(2015 statement) A commemorative bust of John James Audubon, based on historic portraits and cast in birdseed and agar (a seaweed-based edible matrix). The sculpture was installed on the lawn outside the picture window of the gallery where "Audubon's Birds" drawings were displayed. "Portrait of Audubon" was consumed by wild birds during the exhibition, which occurred at the height of the Spring migration.
Bird species were documented by students watching from the gallery window, and the data was submitted to the Cornell Lab of Ornithology as part of a citizen science effort. This literal "feedback loop" was intended to raise questions about society’s indebtedness to the advances of past scientists, while critically engaging with their methods. The sculpture also provides a humorous opportunity for birds to participate in metaphoric revenge against Audubon, who shot many hundreds of birds in the name of scientific and artistic inquiry during his lifetime.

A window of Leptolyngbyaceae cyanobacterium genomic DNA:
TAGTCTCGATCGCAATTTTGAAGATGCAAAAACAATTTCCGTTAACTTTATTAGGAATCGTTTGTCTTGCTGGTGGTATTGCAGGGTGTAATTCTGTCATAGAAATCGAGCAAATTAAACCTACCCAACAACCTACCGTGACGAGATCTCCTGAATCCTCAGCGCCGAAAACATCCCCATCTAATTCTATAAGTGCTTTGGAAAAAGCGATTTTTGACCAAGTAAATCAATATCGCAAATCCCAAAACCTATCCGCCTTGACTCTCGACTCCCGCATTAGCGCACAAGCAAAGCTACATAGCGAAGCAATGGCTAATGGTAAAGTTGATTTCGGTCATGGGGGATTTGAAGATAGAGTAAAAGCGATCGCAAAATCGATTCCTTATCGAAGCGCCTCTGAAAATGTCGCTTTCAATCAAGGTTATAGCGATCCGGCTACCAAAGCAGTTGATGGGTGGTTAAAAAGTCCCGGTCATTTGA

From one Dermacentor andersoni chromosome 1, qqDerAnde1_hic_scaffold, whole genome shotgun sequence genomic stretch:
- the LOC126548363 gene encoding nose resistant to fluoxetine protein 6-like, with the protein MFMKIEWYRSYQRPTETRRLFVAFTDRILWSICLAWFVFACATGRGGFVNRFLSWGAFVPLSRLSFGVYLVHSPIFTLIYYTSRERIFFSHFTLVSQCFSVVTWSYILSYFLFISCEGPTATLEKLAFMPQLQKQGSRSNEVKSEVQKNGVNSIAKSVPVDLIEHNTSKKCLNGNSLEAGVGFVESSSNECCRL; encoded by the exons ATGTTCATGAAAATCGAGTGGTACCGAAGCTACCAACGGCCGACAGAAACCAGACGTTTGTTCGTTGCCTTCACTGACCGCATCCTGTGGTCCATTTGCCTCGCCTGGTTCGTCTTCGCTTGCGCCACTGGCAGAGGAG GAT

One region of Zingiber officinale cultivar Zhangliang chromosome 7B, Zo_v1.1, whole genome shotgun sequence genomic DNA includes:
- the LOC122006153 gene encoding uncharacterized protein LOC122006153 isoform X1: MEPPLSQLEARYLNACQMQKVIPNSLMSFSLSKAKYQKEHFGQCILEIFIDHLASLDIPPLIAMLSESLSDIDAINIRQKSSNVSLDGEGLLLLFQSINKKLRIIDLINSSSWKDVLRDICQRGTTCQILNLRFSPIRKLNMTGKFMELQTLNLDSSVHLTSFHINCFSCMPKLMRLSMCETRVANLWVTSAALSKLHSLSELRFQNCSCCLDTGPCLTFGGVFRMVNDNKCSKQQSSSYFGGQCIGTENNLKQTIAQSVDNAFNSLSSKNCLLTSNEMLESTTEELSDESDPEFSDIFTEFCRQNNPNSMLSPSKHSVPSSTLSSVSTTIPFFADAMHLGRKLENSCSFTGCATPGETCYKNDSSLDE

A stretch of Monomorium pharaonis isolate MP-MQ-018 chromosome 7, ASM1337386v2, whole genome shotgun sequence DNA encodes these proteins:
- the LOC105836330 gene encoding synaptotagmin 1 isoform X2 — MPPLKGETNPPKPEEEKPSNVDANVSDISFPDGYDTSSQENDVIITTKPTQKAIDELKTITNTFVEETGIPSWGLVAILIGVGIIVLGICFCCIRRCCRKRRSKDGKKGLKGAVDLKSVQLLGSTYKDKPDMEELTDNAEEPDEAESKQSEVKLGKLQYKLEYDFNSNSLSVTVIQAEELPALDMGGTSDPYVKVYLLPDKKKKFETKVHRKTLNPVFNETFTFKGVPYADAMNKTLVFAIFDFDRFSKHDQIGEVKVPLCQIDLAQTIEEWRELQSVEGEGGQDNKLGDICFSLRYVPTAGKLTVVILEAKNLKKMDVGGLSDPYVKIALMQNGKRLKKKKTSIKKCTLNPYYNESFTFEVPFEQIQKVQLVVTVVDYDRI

Peddie School, Hightstown NJ
In recent years, it has become clear that John James Audubon was a slaveowner and was dismissive and critical of the Abolitionist movement. For me, the widespread public emergence of these facts have amplified and reinforced my earlier critical engagement of Audubon's work in this project. For more information and reflection on Audubon's legacy on race as well as ornithology, see the article below by J. Drew Lanham from Audubon Magazine, "What do we do about John James Audubon," Spring 2021
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